Whether you’re just getting your start in the workplace or you’re the executive of your company, what you say matters. Studies show that we are judged almost instantaneously on the way we speak. So while we may not think a lot about what we say or how we say it, your words and tone actually hold the power to make or break your success at work.

If you’re not thinking intentionally about the words you use at work, think again. It’s a simple change to make, but it makes a world of difference. A small change in the way you express yourself can get you closer to your goals, help you connect with others, and empower your performance. Here is how to switch your script for success in these six common workplace scenarios.

1. When you need help…

Say This: “Thank you!”

Not That: “I’m sorry…”

One study found that people were ten percent more likely to respond to emails that included a “thank you” in their sign-off. So rather than leading with an apology, which signifies that your request is an inconvenience, make it a positive exchange.

Get the other person on board and even excited to help you by showing them the direct impact their help will have on your work. Say, for example, “Thank you in advance. This will be a huge help and save so much time on the project!” People enjoy helping others when they see the payoff (There’s a neural link between generosity and happiness that makes it feel good to give to others!), so for best results: Keep it positive and impactful.

2. When you’ve helped someone else…

Say This: “Happy to help.” 

Not That: “No problem!”

It may seem harmless, but “no problem” is a phrase that can discredit your work, loosen your boundaries, and keep you from feeling pride. By definition, it enables you to let things slide and dismiss the effort you’ve put into solving what may have actually been a problem—and it becomes more automatic the more you say it.

Resist the impulse to brush off praise. Instead, reclaim credit where it’s due, with a phrase like, “I’m happy to help!” or “My pleasure.” Let your efforts be known and allow yourself to feel the full effects of the pride you deserve for a job well done.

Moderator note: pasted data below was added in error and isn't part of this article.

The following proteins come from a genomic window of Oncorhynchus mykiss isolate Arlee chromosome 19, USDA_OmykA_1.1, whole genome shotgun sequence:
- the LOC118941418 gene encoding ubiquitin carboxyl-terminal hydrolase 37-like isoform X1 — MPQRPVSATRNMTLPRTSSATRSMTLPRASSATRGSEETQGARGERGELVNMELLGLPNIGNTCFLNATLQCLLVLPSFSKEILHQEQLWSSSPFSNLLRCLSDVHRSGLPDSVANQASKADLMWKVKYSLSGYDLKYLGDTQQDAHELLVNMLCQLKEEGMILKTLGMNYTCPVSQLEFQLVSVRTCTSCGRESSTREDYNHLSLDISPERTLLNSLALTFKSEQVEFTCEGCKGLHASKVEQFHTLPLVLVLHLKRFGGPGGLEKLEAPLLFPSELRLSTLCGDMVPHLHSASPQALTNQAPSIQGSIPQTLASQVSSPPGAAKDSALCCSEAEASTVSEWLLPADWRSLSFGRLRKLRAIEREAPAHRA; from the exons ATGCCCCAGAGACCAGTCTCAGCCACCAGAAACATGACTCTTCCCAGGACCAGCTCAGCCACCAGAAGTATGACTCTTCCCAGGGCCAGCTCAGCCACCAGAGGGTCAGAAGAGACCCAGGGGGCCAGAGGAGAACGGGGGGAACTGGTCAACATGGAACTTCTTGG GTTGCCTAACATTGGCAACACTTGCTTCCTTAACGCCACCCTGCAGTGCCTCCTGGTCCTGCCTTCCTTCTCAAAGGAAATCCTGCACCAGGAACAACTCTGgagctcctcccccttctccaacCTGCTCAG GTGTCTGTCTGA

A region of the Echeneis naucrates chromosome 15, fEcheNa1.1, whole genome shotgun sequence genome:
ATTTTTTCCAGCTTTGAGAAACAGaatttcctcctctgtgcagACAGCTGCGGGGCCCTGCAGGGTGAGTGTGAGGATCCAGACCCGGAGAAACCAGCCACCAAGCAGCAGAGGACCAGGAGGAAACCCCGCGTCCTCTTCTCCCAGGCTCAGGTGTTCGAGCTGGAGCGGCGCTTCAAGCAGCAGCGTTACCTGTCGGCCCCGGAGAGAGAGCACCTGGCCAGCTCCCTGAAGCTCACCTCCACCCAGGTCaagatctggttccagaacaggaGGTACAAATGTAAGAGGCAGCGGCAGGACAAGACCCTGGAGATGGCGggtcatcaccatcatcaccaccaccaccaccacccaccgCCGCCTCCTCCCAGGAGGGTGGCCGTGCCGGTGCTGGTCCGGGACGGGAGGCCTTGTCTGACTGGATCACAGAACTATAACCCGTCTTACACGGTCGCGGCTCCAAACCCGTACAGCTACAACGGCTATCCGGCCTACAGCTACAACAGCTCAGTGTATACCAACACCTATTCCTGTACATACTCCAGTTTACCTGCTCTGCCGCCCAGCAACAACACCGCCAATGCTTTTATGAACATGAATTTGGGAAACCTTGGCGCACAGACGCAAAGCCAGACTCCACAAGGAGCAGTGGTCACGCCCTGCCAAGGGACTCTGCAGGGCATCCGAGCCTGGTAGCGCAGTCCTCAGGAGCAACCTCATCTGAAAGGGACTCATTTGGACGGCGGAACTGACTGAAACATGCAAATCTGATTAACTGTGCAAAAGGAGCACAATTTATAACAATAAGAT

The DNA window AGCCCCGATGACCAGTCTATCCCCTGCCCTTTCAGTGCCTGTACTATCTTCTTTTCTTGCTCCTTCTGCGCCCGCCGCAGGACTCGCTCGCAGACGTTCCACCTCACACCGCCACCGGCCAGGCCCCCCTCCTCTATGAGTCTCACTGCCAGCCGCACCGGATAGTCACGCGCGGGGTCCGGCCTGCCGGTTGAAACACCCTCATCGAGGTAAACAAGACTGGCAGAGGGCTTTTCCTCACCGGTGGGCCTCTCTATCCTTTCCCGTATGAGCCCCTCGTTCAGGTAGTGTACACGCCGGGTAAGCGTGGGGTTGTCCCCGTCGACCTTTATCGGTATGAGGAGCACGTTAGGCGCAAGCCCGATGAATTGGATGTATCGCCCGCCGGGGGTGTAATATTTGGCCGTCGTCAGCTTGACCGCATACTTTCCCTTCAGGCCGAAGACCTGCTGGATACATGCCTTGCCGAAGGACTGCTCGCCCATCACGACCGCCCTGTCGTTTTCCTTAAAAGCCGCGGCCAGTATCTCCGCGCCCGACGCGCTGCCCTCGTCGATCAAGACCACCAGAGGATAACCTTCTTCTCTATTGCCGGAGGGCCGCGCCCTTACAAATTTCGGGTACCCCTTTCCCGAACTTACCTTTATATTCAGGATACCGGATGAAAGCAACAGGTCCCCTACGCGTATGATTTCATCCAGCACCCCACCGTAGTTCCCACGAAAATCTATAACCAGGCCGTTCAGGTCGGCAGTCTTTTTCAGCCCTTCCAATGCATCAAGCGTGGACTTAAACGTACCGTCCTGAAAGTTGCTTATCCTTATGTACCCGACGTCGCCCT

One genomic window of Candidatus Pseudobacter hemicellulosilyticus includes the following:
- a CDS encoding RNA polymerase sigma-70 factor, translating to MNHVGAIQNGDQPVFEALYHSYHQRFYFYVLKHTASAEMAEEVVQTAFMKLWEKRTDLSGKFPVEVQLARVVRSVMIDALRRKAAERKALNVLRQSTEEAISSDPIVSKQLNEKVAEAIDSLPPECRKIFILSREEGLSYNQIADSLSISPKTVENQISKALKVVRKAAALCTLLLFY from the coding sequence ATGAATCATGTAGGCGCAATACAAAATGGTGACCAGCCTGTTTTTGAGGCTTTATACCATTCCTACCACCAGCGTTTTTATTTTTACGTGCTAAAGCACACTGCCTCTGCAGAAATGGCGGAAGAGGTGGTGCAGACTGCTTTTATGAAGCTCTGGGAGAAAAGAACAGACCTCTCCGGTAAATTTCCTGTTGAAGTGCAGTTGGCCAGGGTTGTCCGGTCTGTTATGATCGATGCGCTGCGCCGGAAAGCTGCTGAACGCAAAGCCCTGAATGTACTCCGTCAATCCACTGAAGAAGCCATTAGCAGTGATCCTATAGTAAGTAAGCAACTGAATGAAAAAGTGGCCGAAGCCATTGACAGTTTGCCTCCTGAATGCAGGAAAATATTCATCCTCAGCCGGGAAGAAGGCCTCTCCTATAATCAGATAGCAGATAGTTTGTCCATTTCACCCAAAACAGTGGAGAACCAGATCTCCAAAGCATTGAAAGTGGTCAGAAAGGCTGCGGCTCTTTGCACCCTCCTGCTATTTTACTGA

3. When you’re stuck…

Say This: “Here are some options…”

Not That: “I don’t know what to do.” 

Research shows that people are more likely to help when they see you’ve put in some effort first. Attempting to solve the problem first is a sign of resourcefulness and self-efficacy—characteristics that are highly valued by employers in today’s workplace.

Show your work: Think through possible solutions to present alongside the problem. By proposing a plan of action, you narrow the scope of the issue and shift into an “abundance mindset” which allows you to scan for resources you may have otherwise overlooked.

4. When you’ve slipped up…

Say This: “Thanks for pointing that out!”

Not That: “Oops!”

Everyone makes mistakes. While you want to take accountability for yours, you don’t need to lose credibility for a small slip-up. Over-apologizing can lead others to view you as less confident and lower your own self-esteem.

Instead, take accountability and present your plan to fix the misstep. Say, “Great catch on that typo, I’ll fix that right away,” for example. Rather than putting yourself down, this approach elevates the other person and conveys something more meaningful than an apology: An improvement.

5. When you need to make small talk…

Say This: “I’m good, etc…

Not That: “I’m good, thanks.”

Most people dread water cooler talk, but it is an underrated opportunity to build rapport with your coworkers—with whom you probably spend the majority of your day. Rather than getting caught in an empty loop of, “I’m good, how are you?”’s, tack on an extra phrase that keeps the conversation going.

Share an update, ask what they’re working on, what they did this past weekend, or find common ground with a current event. “Have you seen that new show…” for instance, goes a lot further than a rhetorical reply and can provide material for follow-up conversations in the future.

6. When you want to say “no”…

Say This: “I don’t…”

Not That: “I can’t.” 

Setting boundaries at work can be difficult, especially when so many of us have Iceberg Beliefs—big, bold self-limiting beliefs—around always being there for people and wanting to be liked. However, saying “no” is vital to your success, and it gets easier with practice.

Keep it short and straightforward. Rather than, “I can’t right now…I have two reports due today,” say, “Unfortunately, I don’t have the bandwidth this week,” for example. The word “can’t” invites the other person to troubleshoot a solution, while “don’t” establishes where your boundary lies. Being firm doesn’t have to come at the cost of being helpful, however. You can follow up with an alternative solution or suggest another person to help if one comes to mind. Your script is yours to write. Whichever words you choose, make sure they say what you mean and support your success.